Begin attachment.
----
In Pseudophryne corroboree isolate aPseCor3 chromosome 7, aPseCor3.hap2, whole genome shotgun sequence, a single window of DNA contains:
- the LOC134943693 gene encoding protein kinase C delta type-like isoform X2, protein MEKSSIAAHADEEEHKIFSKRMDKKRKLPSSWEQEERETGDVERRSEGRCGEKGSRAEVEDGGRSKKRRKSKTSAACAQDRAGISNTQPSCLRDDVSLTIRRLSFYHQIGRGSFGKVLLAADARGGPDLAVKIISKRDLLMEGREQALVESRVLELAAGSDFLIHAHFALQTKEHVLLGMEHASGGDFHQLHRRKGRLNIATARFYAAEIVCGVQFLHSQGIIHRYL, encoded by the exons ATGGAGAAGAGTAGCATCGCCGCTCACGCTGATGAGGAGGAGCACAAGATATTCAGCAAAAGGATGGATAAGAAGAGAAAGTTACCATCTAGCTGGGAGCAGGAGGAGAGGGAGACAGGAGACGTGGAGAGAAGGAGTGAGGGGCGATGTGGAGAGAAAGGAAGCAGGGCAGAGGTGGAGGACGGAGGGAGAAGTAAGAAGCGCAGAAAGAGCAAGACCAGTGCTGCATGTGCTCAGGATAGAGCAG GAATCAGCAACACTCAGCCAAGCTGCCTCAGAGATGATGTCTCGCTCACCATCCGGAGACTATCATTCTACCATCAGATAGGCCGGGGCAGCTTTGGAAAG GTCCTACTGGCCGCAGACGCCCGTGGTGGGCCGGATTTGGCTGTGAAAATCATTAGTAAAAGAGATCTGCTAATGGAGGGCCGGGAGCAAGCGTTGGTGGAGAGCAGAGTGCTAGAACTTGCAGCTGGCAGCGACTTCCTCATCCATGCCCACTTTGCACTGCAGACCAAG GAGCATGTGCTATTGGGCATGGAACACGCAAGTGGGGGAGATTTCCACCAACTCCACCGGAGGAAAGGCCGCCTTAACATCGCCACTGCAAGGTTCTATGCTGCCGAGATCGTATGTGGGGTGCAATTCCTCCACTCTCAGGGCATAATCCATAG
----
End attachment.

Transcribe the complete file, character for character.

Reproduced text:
In Pseudophryne corroboree isolate aPseCor3 chromosome 7, aPseCor3.hap2, whole genome shotgun sequence, a single window of DNA contains:
- the LOC134943693 gene encoding protein kinase C delta type-like isoform X2, protein MEKSSIAAHADEEEHKIFSKRMDKKRKLPSSWEQEERETGDVERRSEGRCGEKGSRAEVEDGGRSKKRRKSKTSAACAQDRAGISNTQPSCLRDDVSLTIRRLSFYHQIGRGSFGKVLLAADARGGPDLAVKIISKRDLLMEGREQALVESRVLELAAGSDFLIHAHFALQTKEHVLLGMEHASGGDFHQLHRRKGRLNIATARFYAAEIVCGVQFLHSQGIIHRYL, encoded by the exons ATGGAGAAGAGTAGCATCGCCGCTCACGCTGATGAGGAGGAGCACAAGATATTCAGCAAAAGGATGGATAAGAAGAGAAAGTTACCATCTAGCTGGGAGCAGGAGGAGAGGGAGACAGGAGACGTGGAGAGAAGGAGTGAGGGGCGATGTGGAGAGAAAGGAAGCAGGGCAGAGGTGGAGGACGGAGGGAGAAGTAAGAAGCGCAGAAAGAGCAAGACCAGTGCTGCATGTGCTCAGGATAGAGCAG GAATCAGCAACACTCAGCCAAGCTGCCTCAGAGATGATGTCTCGCTCACCATCCGGAGACTATCATTCTACCATCAGATAGGCCGGGGCAGCTTTGGAAAG GTCCTACTGGCCGCAGACGCCCGTGGTGGGCCGGATTTGGCTGTGAAAATCATTAGTAAAAGAGATCTGCTAATGGAGGGCCGGGAGCAAGCGTTGGTGGAGAGCAGAGTGCTAGAACTTGCAGCTGGCAGCGACTTCCTCATCCATGCCCACTTTGCACTGCAGACCAAG GAGCATGTGCTATTGGGCATGGAACACGCAAGTGGGGGAGATTTCCACCAACTCCACCGGAGGAAAGGCCGCCTTAACATCGCCACTGCAAGGTTCTATGCTGCCGAGATCGTATGTGGGGTGCAATTCCTCCACTCTCAGGGCATAATCCATAG